In our world -- what DCComics once called Earth-Prime before they then gave us Hypertime --the Y2K threat is nothing but a memory of a disaster that wasn't. But inthe DC Universe, Chuck Austen is going to spend a year reminding readersthat Y2K was big trouble for the Man of Steel in "Superman: Metropolis."
"It's a story about the city, the Tech, and the boy in the middle,"Austen told CBR News on Wednesday. "We'll see Metropolis through the eyes,primarily, of Jimmy Olsen, The Daily Planet's resident, young,photojournalist."
In 1999's "Superman Y2K" special and story arc in the regular Supermancomics, the advanced Brainiac 13 transformed Metropolis into, quiteliterally, the City of Tomorrow. But while the residents of Metropolis havegotten used to their Jetsons-style hometown, they shouldn't take Brainiac13's computer virus -- which they call the Tech -- for granted.
"The Tech has been a fixture of Metropolis and the lives of the peoplewho live there ever since it showed up in Y2K and was left behind byBrainiac. It turned Metropolis into something otherworldly and futuristic,and made Lex Luthor an ungodly wealthy man. But what actually is it? Andwhy does it do what it does if Brainiac is no longer inside? Or isBrainiac really no longer inside?
"As the Tech begins to assert itself as an independent entity,influencing the city and its people, these are questions Jimmy and Supermanwant, and need, to have answered."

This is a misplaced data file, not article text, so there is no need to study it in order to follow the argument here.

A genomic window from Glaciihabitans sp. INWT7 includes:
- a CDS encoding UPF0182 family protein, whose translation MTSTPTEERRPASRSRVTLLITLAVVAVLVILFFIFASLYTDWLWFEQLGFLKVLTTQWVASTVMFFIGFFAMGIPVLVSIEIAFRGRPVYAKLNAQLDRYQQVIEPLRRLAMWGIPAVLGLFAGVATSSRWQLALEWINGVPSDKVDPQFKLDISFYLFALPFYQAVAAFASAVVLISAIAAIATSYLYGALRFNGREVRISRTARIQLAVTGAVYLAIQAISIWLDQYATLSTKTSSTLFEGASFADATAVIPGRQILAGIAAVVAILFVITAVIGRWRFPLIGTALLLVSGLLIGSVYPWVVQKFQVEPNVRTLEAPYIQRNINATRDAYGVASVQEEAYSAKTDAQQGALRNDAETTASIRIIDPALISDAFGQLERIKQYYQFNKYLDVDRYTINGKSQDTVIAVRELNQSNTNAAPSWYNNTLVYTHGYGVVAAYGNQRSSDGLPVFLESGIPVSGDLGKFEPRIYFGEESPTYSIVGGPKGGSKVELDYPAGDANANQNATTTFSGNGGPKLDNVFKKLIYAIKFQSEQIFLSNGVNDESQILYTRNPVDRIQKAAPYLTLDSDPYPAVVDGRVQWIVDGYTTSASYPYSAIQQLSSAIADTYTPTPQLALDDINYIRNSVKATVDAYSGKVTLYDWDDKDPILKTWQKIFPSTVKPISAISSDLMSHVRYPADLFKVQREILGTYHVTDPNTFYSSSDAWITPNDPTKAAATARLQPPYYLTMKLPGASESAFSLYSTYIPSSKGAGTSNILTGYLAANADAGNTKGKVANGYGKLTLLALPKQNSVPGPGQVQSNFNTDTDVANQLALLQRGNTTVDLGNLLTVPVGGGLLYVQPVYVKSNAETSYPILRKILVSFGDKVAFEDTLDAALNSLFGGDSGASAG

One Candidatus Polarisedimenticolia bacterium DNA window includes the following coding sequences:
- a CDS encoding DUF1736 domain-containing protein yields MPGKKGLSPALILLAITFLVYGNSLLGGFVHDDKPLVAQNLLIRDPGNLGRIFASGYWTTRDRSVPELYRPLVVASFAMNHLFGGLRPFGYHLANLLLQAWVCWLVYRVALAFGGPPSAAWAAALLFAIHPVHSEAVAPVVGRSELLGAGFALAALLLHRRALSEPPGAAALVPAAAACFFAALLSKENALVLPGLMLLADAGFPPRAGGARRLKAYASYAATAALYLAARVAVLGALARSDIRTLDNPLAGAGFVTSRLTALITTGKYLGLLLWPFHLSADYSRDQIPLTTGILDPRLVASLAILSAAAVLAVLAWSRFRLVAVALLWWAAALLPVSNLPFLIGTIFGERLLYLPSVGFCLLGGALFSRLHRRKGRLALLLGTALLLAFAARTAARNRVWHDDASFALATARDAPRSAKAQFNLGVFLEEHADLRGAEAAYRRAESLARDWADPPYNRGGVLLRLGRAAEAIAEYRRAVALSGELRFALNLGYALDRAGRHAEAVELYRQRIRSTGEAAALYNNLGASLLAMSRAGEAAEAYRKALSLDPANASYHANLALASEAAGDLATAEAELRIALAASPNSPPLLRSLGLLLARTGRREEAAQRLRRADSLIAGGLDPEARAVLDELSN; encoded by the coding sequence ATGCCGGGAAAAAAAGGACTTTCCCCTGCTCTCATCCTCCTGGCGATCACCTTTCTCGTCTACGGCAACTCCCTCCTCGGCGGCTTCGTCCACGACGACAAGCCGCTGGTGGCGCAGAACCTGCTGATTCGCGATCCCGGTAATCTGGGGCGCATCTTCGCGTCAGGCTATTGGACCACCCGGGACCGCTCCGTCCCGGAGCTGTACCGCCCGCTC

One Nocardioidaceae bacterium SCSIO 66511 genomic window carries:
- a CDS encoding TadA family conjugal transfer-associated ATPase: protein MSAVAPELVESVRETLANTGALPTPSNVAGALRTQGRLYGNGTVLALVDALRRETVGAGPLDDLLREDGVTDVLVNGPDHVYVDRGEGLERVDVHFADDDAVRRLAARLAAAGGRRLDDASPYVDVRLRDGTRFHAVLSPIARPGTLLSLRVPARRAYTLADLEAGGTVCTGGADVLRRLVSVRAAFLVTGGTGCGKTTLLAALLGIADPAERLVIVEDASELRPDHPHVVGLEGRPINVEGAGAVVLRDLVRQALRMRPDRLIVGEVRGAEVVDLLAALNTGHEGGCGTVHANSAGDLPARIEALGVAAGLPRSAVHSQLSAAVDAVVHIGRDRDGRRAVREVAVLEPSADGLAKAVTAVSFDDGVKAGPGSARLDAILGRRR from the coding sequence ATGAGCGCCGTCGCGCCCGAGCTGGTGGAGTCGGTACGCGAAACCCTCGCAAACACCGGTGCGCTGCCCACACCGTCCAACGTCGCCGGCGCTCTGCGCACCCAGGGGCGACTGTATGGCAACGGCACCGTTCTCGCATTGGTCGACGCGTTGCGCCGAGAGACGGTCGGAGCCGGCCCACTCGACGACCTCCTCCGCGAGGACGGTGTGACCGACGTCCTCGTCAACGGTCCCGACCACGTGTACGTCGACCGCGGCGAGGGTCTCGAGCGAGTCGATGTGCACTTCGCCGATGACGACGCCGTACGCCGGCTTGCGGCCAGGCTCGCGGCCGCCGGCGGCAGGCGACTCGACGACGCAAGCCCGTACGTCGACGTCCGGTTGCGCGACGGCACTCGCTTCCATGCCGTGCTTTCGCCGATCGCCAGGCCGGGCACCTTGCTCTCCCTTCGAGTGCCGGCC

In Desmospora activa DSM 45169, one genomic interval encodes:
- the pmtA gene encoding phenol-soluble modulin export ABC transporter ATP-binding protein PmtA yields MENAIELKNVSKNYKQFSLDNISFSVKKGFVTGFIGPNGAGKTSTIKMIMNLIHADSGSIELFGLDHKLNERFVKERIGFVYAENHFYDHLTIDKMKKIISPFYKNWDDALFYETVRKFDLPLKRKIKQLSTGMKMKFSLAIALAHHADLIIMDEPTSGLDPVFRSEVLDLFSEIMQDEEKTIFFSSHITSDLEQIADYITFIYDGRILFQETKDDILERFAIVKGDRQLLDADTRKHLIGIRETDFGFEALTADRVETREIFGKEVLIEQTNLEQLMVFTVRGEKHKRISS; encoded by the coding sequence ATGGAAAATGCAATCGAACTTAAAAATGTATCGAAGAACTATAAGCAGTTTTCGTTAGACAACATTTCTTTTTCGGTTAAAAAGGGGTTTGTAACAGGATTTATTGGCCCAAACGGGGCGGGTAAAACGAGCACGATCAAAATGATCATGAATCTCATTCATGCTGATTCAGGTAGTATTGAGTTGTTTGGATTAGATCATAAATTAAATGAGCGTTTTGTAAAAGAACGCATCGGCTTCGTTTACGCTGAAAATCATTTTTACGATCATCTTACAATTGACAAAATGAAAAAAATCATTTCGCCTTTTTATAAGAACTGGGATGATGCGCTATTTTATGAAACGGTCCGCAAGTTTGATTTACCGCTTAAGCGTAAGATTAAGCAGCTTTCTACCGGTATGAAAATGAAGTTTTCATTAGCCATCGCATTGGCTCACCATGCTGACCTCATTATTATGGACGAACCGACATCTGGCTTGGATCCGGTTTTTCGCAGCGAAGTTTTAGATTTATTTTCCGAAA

While Y2K was a convenient excuse to remodel Metropolis to more closelyresemble the futuristic skyline seen in the then-current Superman animatedcartoon, as a long term story element, it wasn't one that most reader wereclamoring to have more follow-up on. Of course, it just takes the right oneSuperman reader.
Such as editor "Eddie Berganza," Austen laughed. "He came to me withthis idea, and a hook that would make it cool and more interesting for meto write than your average Superman comic and I thought it was brilliantand couldn't wait to give it a try.
"Basically, it was just something fun that Eddie thought of, I gotexcited about, and we decided to run with it and see what we could makehappen. It quickly grew into something very fun and cool, and not the leastwhat anyone would expect."
Despite the title, Superman isn't the star of the comic, Jimmy Olsen is.And, in fact, the Man of Steel won't be appearing in every issue. Otherhigh profile superheroes may make an appearance in the book -- Austenexpressed interest in seeing Wonder Woman, the Flash or Green Lantern --but nothing has been finalized.
"The main character is going to be the Tech. What it is and why itbegins, rather suddenly, doing these very strange things, and how it goesabout developing a relationship with Jimmy.
"Other than that, we're going to have other members of the Metropolispress corps floating around, and that means some fun guest starring rolesthat will fit perfectly well in with the theme of the book.
"I'm also introducing a female photographer, some professionalcompetition for Jimmy and a potential love interest, a woman who was aglobal news correspondent and has given up her more high profile job andcome to Metropolis because she's fascinated with the Tech and what it does."
As for whether Brainiac 13 will be appearing in the series at all,Austen isn't telling.
Art on the series is by Danijel Zezelj.
Outside DC, Austen has a full schedule, over at DC's crosstown rivals,Marvel Comics.
"I'll continue writing the ['Uncanny X-Men'] for as long as they'll haveme, I'm working on a new War Machine project, and I'll be continuing the'Call of Duty' as a regular series. I've got a pretty full schedule."